Social Media Attacks: The Pretty Face that Invaded a Government Agency through Social Media and How to Avoid Falling into the Same Trap

by Dr. Scott A. Wells and Justyna La Pay, Ultimate Knowledge Institute

As we just learned from Cyberdefense specialist Aamir Lakhani, Robin Sage social media attacks are alive and well. By creating a fake social media account under the name “Emily Williams” and tricking government personnel into accepting his requests, Lakhani, a penetration tester for World Wide Technology, gained access to passwords, sensitive documents, and even the computer of the head of information security at an unnamed government agency. It took only 15 hours for Lakhani to gain over 55 connections to his targets via Facebook and Linkedin. After a short time, male employees offered to help “Emily” get a laptop, and, most surprisingly, offered her a job and gave her early access to their network. Read more about this penetration testing attack.

Insidious, simple social media attacks that rely on penetrating social networks aren’t new, either. In 2009, security specialist Thomas Ryan tricked hundreds of defense specialists into giving him sensitive information by crafting the fake online persona “Robin Sage.”

One would think that national security professionals would be more careful about who they allow into their social networks. This latest example shows how vulnerable our data networks are to these types of attacks, and underscores the value of comprehensive cyber security training programs.

Here are three ways to prepare your organization against attacks like these:
1) Avoid allowing unknown people into your social network.

Often users tend to spend too little effort to ensure that the friendship requests are from actual friends. It’s been shown that 78 percent of all Facebook users use the number of friends they have in common with their current friends as the most compelling reason to accept an incoming friendship requests.

Google Image search can be used to help validate unknown social media requests.

We all know about Google Images, but do we all know about Google’s reverse image search engine? It’s a service that allows users to search by images. No, that isn’t search for images per se — it is search by images: you input an image URL or upload an image, and then Google finds similar looking images. Although the service may sound simple, it can be very useful.

Let’s say you have a profile picture of a person and you want to verify that they are who they claim to be.  Simply copy their picture to your desktop, drag it into the Google Image search field and there you go.  It either verifies their identity or you may find yourself in the middle of a catfish attack. A catfish attack is when an individual pretends to be someone they’re not, like in the case of “Emily Williams”. We can use Google Image search as a quick counter measure to those attacks. It is a great tool for confirming someone’s identity on Facebook, LinkedIn, Social Dating sites,  and any other venue in which a friendship is established based on a profile.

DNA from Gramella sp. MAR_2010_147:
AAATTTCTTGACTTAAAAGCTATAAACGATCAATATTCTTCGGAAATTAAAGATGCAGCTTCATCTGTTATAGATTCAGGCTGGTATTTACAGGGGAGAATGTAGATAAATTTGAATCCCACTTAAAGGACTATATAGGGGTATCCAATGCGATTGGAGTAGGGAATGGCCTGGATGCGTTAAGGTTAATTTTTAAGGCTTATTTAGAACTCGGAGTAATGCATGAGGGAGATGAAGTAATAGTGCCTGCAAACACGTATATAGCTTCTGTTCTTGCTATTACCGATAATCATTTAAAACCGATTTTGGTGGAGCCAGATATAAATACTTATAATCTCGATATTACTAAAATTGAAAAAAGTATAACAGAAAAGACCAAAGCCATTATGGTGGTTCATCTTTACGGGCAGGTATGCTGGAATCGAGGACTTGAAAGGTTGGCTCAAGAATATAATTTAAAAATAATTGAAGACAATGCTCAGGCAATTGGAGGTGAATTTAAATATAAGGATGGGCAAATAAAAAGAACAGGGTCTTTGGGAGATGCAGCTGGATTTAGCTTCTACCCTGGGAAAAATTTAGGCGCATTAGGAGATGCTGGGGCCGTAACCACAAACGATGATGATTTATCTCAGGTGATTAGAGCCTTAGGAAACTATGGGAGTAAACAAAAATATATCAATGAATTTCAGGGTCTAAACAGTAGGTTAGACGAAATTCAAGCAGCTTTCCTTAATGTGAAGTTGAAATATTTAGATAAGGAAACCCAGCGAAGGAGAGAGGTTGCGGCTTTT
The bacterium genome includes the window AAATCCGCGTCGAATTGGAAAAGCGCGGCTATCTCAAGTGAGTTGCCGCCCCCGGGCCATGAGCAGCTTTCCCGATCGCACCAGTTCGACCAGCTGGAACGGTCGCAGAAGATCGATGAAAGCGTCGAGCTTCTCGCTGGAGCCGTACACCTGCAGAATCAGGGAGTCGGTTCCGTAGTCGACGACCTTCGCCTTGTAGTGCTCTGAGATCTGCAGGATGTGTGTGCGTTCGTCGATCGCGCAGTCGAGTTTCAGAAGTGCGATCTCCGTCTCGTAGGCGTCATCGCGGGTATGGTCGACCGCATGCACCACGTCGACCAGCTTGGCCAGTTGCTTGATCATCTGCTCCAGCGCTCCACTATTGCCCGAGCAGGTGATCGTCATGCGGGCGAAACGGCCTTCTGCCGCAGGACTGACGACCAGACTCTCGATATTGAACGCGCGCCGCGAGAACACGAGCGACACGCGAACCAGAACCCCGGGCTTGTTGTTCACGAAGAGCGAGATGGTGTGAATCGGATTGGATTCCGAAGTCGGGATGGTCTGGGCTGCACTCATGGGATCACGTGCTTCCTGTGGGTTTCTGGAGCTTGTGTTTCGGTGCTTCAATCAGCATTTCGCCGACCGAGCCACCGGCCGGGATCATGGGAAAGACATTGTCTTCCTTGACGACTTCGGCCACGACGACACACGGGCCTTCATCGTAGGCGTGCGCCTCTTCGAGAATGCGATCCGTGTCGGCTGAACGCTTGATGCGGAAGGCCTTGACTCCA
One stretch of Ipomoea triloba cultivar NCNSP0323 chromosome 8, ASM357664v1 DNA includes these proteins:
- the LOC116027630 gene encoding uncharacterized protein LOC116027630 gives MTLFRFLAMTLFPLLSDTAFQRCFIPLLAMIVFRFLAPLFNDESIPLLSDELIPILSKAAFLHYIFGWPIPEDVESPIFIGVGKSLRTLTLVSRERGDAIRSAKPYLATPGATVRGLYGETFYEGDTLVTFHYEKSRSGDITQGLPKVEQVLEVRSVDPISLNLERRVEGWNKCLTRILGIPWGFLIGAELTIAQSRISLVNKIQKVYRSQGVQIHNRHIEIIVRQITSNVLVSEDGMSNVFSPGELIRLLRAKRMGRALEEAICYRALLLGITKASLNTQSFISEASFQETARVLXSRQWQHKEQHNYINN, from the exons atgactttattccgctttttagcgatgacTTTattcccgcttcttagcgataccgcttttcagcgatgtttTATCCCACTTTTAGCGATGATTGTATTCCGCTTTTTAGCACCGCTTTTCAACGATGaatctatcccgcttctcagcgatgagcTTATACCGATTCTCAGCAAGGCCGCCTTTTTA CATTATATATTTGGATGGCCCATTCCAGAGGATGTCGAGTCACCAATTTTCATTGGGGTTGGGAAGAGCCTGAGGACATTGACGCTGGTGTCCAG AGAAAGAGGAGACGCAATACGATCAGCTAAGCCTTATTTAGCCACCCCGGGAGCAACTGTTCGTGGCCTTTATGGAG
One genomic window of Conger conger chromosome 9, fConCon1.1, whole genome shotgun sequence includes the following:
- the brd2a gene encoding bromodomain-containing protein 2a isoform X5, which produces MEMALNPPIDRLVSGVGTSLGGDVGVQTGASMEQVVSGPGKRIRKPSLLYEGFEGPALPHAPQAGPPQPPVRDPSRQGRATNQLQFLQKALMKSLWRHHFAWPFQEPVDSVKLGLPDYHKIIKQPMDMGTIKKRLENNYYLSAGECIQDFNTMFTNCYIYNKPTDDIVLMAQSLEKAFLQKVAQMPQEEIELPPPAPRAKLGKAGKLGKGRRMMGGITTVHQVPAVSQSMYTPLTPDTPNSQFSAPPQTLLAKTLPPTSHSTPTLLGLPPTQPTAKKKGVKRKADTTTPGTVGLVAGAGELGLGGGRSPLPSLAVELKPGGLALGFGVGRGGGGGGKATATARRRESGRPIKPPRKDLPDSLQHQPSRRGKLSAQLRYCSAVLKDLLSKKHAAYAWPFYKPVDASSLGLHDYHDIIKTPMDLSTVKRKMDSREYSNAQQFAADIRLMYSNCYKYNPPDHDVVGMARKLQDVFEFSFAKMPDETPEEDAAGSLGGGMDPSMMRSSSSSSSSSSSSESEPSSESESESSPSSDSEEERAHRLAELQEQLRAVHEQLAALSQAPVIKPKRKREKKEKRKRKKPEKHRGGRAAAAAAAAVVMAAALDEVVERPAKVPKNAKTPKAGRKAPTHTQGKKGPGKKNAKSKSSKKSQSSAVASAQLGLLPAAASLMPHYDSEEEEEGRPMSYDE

URL: http://images.google.com
Use: Google Chrome or Firefox Browser

2) A social media network is only as strong as its weakest link.

Be aware of connections in your network that may be compromised – even real associates or friends may be allowing bad actors in their network to view your data. If your friend hasn’t checked the authenticity of the friend request prior to accepting it and you’re approached by the same person, you may be dealing with a hacker.

3) Stress the importance of social media security awareness.

There are few technologies out there that will protect you from threats coming through social media. User security training is the best way to fend off attacks. Everyone can fall prey to social media attacks, even the very cyber security-savvy professional as evidenced by Lahkani’s research.

Learn more about Social Media Security Professional (SMSP) certification powered by CompTIA

http://www.dwwtc.com/outline/uki/social-media-security-professional

About Scott A. Wells, Ph.D.

Co-Founder / Director of Training,  Ultimate Knowledge Institute (UKI) | Chief Architect of the Social Media Security Professional (SMSP) Certification Powered by CompTIA

Dr. Scott Wells is recognized throughout the industry as a world-renowned instructor and consultant known for his commanding presence in the classroom and breadth of knowledge in the world of Information Technology and Information Security. Dr. Wells achieved his doctorate in Applied Mathematics (Cryptology) and has worked for and consulted industry leading corporations such as Microsoft, Digital, and Cisco as well many other Fortune 100 companies. For the past 12 years Dr. Wells has developed and taught hundreds of Information Technology and Cybersecurity training programs for the Department of Defense, Federal Agencies and Fortune 500 enterprises.

Dr. Wells leads the initiative to establish Ultimate Knowledge Institute as the industry leader in providing Social Media Security, Forensics, and Governance training as well as a renowned certification body awarding cybersecurity experts with the Social Media Security Professional (SMSP) Powered by CompTIAcertification, the Social Media Engineering & Forensics (SMEFP) and Social Media Management & Governance (SMMGP) certification.

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